While attempting to write out an algorithm to find all triangles (a->b->c->a) from an adjacency matrix, I stumbled across functionality in the igraph library for R that makes this process trivial to implement for any pattern.

library(igraph) #create an arbitrary graph adjacency.graph <- erdos.renyi.game(100,0.1,directed=TRUE) #create the pattern to match triangle <- graph.ring(3,directed=TRUE) #find all matches adjacency.triangles <- graph.get.subisomorphisms.vf2(adjacency.graph,triangle) #define default formatting adjacency.graph.colored<-adjacency.graph V(adjacency.graph.colored)$shape = "none" V(adjacency.graph.colored)$label.font = 0.5 E(adjacency.graph.colored)$color="black" #map matches back to the original graph for (vec in adjacency.triangles) { V(adjacency.graph.colored)[c(vec)+1]$label.color="dark red" E(adjacency.graph.colored,path=c(vec,vec[1])+1)$color="red" } plot(adjacency.graph.colored,edge.arrow.size=0.2) |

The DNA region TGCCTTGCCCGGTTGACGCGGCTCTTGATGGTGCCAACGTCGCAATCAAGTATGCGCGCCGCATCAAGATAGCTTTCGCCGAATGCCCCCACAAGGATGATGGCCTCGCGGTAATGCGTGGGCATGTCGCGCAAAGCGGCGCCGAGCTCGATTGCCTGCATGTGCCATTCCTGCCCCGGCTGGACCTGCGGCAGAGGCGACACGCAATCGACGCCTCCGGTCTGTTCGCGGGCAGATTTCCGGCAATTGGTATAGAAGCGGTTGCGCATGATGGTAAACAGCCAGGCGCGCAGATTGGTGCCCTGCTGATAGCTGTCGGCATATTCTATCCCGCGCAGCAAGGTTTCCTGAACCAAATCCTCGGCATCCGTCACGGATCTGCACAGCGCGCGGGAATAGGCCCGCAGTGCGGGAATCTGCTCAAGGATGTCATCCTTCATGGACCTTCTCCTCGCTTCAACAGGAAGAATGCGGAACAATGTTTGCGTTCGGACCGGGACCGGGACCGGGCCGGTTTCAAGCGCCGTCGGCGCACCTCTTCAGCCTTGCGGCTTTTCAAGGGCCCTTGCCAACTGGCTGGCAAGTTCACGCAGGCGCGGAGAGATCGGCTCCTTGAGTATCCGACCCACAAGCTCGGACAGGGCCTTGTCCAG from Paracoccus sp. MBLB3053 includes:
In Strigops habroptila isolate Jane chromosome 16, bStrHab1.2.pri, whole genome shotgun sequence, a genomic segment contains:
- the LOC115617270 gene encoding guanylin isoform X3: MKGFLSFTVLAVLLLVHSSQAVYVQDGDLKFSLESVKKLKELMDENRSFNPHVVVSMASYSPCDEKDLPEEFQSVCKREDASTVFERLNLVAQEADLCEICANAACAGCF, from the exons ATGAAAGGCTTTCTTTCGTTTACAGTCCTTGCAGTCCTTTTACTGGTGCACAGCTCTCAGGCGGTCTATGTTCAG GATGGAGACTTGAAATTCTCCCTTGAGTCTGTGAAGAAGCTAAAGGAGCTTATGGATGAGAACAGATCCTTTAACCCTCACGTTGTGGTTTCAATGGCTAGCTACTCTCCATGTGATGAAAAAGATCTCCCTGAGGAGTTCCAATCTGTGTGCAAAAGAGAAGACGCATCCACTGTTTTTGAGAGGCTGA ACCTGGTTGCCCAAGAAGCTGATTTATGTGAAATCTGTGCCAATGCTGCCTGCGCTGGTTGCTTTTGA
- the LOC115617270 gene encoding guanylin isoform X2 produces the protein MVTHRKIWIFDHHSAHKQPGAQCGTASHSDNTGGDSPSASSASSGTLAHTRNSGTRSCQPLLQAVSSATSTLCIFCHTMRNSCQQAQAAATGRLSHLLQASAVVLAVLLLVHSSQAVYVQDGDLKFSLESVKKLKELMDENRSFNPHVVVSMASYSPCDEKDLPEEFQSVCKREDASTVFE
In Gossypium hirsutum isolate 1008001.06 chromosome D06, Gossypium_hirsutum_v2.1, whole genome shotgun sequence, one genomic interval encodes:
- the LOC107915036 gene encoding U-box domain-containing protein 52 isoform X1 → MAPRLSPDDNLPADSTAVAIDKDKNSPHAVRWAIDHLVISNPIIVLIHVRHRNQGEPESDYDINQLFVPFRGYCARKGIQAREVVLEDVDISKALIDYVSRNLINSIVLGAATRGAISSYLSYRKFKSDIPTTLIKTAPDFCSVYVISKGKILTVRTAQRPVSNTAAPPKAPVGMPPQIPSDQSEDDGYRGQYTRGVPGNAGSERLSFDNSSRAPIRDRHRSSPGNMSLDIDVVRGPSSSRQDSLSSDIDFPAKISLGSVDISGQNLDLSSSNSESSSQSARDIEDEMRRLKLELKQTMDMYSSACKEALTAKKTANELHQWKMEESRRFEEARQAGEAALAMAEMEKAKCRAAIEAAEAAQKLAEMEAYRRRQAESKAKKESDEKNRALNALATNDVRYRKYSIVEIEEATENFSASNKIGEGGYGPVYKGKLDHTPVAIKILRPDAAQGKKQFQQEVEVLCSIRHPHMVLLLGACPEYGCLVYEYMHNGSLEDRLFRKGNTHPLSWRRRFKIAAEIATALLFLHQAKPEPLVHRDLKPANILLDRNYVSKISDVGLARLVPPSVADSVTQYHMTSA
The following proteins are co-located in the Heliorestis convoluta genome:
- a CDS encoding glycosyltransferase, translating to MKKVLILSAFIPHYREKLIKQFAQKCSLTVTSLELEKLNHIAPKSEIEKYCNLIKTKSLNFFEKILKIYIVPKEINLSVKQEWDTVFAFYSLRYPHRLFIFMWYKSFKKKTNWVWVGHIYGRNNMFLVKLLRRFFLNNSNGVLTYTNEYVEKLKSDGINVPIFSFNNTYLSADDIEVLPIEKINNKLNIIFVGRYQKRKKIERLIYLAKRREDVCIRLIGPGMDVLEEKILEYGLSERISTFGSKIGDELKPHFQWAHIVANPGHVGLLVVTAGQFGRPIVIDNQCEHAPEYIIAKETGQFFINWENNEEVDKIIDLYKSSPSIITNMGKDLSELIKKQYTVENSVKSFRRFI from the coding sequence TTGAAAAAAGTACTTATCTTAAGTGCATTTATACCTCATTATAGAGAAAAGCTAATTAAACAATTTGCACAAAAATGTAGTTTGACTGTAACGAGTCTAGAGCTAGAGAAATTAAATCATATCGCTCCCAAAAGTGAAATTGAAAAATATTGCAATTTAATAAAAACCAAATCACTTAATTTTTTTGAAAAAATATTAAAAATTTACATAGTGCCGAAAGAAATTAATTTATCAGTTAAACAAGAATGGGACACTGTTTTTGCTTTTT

Of particular note is the fact that the heavy lifting of this script is all done using a single command (graph.get.subisomorphisms.vf2()). Everything else in the script functions as a wrapper to pull data in or present the results.

Be cautious when executing the above script for large data sets. Since we are interested in triangles, the complexity of this algorithm scales with O(n^3) where n is the number of edges. On my machine, ~1000 edges took less than a second to process, but ~50000 edges took 35 seconds to process. Looking for more complex shapes would cause the complexity to further increase.

Comments (0)Trackbacks (0)